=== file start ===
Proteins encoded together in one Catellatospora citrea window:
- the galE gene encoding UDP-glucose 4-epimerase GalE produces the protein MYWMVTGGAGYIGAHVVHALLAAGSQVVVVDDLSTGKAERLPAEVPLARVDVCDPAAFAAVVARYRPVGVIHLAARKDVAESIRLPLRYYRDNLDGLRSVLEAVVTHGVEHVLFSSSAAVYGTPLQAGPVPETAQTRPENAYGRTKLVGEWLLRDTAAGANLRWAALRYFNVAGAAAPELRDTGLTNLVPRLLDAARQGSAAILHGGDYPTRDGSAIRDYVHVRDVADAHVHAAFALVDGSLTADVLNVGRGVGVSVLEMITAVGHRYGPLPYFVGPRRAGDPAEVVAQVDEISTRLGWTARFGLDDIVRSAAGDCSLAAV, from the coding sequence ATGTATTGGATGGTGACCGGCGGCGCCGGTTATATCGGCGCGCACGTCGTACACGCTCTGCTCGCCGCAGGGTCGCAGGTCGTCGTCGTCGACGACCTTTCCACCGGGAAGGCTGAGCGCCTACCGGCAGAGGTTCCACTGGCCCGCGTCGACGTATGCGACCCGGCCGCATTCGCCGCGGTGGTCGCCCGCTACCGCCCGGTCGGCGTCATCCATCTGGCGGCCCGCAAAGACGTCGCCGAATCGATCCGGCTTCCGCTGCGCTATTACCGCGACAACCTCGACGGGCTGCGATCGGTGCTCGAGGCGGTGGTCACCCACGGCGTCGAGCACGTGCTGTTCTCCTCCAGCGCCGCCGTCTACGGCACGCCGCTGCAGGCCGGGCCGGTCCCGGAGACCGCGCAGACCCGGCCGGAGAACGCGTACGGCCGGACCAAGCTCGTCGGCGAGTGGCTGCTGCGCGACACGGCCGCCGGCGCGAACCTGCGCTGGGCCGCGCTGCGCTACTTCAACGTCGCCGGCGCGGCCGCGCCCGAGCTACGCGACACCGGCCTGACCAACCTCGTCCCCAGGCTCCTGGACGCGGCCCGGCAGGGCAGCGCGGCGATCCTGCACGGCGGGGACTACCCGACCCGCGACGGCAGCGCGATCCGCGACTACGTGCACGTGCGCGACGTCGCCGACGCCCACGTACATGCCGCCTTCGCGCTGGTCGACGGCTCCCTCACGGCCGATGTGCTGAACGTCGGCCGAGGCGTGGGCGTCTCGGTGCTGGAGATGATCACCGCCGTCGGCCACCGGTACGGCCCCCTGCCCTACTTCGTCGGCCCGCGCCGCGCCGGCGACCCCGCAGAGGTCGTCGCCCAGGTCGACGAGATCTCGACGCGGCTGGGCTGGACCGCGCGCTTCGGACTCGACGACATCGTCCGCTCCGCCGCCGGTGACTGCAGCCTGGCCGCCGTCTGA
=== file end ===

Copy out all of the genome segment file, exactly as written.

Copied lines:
Proteins encoded together in one Catellatospora citrea window:
- the galE gene encoding UDP-glucose 4-epimerase GalE produces the protein MYWMVTGGAGYIGAHVVHALLAAGSQVVVVDDLSTGKAERLPAEVPLARVDVCDPAAFAAVVARYRPVGVIHLAARKDVAESIRLPLRYYRDNLDGLRSVLEAVVTHGVEHVLFSSSAAVYGTPLQAGPVPETAQTRPENAYGRTKLVGEWLLRDTAAGANLRWAALRYFNVAGAAAPELRDTGLTNLVPRLLDAARQGSAAILHGGDYPTRDGSAIRDYVHVRDVADAHVHAAFALVDGSLTADVLNVGRGVGVSVLEMITAVGHRYGPLPYFVGPRRAGDPAEVVAQVDEISTRLGWTARFGLDDIVRSAAGDCSLAAV, from the coding sequence ATGTATTGGATGGTGACCGGCGGCGCCGGTTATATCGGCGCGCACGTCGTACACGCTCTGCTCGCCGCAGGGTCGCAGGTCGTCGTCGTCGACGACCTTTCCACCGGGAAGGCTGAGCGCCTACCGGCAGAGGTTCCACTGGCCCGCGTCGACGTATGCGACCCGGCCGCATTCGCCGCGGTGGTCGCCCGCTACCGCCCGGTCGGCGTCATCCATCTGGCGGCCCGCAAAGACGTCGCCGAATCGATCCGGCTTCCGCTGCGCTATTACCGCGACAACCTCGACGGGCTGCGATCGGTGCTCGAGGCGGTGGTCACCCACGGCGTCGAGCACGTGCTGTTCTCCTCCAGCGCCGCCGTCTACGGCACGCCGCTGCAGGCCGGGCCGGTCCCGGAGACCGCGCAGACCCGGCCGGAGAACGCGTACGGCCGGACCAAGCTCGTCGGCGAGTGGCTGCTGCGCGACACGGCCGCCGGCGCGAACCTGCGCTGGGCCGCGCTGCGCTACTTCAACGTCGCCGGCGCGGCCGCGCCCGAGCTACGCGACACCGGCCTGACCAACCTCGTCCCCAGGCTCCTGGACGCGGCCCGGCAGGGCAGCGCGGCGATCCTGCACGGCGGGGACTACCCGACCCGCGACGGCAGCGCGATCCGCGACTACGTGCACGTGCGCGACGTCGCCGACGCCCACGTACATGCCGCCTTCGCGCTGGTCGACGGCTCCCTCACGGCCGATGTGCTGAACGTCGGCCGAGGCGTGGGCGTCTCGGTGCTGGAGATGATCACCGCCGTCGGCCACCGGTACGGCCCCCTGCCCTACTTCGTCGGCCCGCGCCGCGCCGGCGACCCCGCAGAGGTCGTCGCCCAGGTCGACGAGATCTCGACGCGGCTGGGCTGGACCGCGCGCTTCGGACTCGACGACATCGTCCGCTCCGCCGCCGGTGACTGCAGCCTGGCCGCCGTCTGA